meaning: “I’m drunk.”
This one isn’t just confusing for non-native English speakers — it regularly trips up Americans too! In American English “to be pissed” means to be extremely angry about something. In British English, the phrase is used to describe the feeling of having had a few too many lagers down the pub, and the resulting struggle to walk in a straight line.
meaning: beautiful; attractive
Spend more than five minutes around any British woman over the age of 40, and you are very likely to hear the word “lovely.” This extremely popular word conveys a feeling of affection or approval on behalf of the speaker towards an object or person, and it’s perhaps best summed up in the phrase, “that’s a lovely cup of tea.” However, the word is more popular amongst older generations, and even more so amongst older women. For instance, the following exchange is definitely happening right now on the streets of Oxford:
- Woman #1: “Ohhh look at that lovely young man by the bus stop!”
- Woman #2: “Right! And look how lovely his shoes are!”
- Woman #1: “Yes! They’re lovely!”
However, be careful because British people are famously over-polite, and the innate fear of being rude is so ingrained within our national psyche that most Brits are terribly afraid of registering their dislike at anything. So whether it’s bad service, undercooked food or crap weather, if we want to keep up appearances and not offend the company we’re with, then rather than expressing our disappointment or disgust at something we’re far more likely to say “Oh it’s lovely!” when asked for our opinion. If you want to blend in and “do as the British do,” then you’ve also got to master the art of hiding your disappointment like a true Brit.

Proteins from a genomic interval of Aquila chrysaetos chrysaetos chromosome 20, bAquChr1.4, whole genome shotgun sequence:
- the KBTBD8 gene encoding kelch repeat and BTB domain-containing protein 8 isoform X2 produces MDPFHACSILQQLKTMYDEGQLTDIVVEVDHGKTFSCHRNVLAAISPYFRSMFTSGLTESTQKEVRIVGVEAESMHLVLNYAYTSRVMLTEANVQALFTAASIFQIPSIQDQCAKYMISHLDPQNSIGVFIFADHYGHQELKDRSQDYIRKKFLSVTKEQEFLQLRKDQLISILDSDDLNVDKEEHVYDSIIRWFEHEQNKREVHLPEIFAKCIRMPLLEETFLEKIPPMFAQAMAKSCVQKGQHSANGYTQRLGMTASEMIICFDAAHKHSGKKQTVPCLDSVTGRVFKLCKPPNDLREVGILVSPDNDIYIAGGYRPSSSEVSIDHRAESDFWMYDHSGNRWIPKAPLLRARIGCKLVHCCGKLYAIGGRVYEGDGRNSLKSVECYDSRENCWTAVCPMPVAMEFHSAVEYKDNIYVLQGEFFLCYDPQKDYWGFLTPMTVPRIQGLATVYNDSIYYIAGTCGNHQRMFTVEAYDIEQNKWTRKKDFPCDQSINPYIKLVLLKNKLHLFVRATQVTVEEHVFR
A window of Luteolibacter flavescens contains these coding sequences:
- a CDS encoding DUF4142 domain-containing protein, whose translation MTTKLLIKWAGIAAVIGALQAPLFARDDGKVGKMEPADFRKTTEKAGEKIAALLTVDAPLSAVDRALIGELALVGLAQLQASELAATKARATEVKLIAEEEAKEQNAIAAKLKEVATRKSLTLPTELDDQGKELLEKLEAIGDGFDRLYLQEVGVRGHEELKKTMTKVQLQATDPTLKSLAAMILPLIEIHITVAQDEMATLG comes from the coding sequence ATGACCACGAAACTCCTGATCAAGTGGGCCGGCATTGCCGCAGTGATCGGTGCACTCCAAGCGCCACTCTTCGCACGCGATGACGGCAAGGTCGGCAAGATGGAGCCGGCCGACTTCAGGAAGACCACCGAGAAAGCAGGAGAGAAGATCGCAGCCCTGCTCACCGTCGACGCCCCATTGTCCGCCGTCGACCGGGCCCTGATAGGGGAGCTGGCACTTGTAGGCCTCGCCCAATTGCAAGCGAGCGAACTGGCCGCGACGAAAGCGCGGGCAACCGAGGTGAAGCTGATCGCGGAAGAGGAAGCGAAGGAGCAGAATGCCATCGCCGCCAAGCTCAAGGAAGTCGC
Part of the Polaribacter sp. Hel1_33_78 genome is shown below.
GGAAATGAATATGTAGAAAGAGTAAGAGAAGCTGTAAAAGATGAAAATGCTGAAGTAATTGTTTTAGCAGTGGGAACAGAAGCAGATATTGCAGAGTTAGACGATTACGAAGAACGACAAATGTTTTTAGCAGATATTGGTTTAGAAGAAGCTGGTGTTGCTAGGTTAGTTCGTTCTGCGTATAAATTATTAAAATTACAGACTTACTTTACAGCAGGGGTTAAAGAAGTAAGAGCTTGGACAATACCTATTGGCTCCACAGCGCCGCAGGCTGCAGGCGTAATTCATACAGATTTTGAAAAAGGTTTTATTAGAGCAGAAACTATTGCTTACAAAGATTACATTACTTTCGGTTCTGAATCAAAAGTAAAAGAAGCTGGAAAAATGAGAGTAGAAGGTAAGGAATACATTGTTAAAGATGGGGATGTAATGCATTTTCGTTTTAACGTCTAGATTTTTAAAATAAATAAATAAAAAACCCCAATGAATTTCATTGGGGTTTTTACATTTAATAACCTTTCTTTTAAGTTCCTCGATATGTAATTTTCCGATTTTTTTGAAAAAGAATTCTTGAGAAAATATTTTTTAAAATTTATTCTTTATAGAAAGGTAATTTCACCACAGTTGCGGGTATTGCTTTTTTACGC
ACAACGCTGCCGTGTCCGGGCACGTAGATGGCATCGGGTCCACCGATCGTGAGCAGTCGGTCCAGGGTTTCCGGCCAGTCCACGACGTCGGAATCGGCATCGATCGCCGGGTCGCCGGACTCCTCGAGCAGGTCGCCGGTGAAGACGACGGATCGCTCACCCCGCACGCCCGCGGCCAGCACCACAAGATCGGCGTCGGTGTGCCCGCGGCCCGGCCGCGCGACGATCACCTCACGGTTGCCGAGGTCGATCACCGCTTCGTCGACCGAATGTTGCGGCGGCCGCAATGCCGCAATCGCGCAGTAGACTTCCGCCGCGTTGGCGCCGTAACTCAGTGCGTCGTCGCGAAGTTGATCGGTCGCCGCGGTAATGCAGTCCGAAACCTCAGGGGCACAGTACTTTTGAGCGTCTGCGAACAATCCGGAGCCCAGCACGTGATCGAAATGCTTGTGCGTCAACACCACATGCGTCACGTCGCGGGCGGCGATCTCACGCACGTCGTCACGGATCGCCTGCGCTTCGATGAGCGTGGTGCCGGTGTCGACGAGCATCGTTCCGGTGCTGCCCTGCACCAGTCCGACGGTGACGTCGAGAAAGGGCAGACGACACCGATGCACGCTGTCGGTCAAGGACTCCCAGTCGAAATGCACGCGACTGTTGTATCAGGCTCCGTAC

- Excited child returning home from school: “Look mummy, I drew a picture of the family!”
- Mum: “Oh that’s lovely dear. Let’s hang it on the fridge right away.”
Brits are always thought of as being formal and stiff, but modern-day Brits are casual, cheery and honest folk who will stick by those they hold dear. Take for instance the word “mate.” Yes, you could use the word “friend” to describe someone you’re close to, but the British word “mate” suggests a more nuanced relationship shaped by trust, loyalty and lots of laughs.
Yup, Brits are far more likely to describe friends as “mates” because the word “friend” seems… a bit naff (tacky). A “mate” will share a pint with you down the pub, help you move flats, tell you if your bum’s too big for that pair of jeans and definitely give you an earful when you make the silly decision go back to your old ex for what must be the sixth time already. Seriously mate, stop doing this to yourself!
11. “That’s rubbish!”
meaning: “I don’t believe you!”
“Rubbish” is the British word for “garbage,” so if you want to point out that an idea or suggestion has no quality or is blatantly false, this is the British phrase you’ll need. You’ve just heard someone describe Oasis as “the greatest band who ever walked this Earth”? There’s only one recourse for you: Stop them dead in their tracks by exclaiming, “That’s rubbish!”
chapter-living.com, “28 CLASSIC BRITISH IDIOMS.”; mondly.com, “50+ Common British Phrases to Impress your British Mates.”; independent.co.uk, “88 VERY BRITISH PHRASES THAT WILL CONFUSE ANYBODY WHO DIDN’T GROW UP IN THE UK.”; justlear.com,”30 Most Common British Idioms & Phrases.”; babbel.com, “11 Bloody Brilliant British English Phrases.” By David Sumner;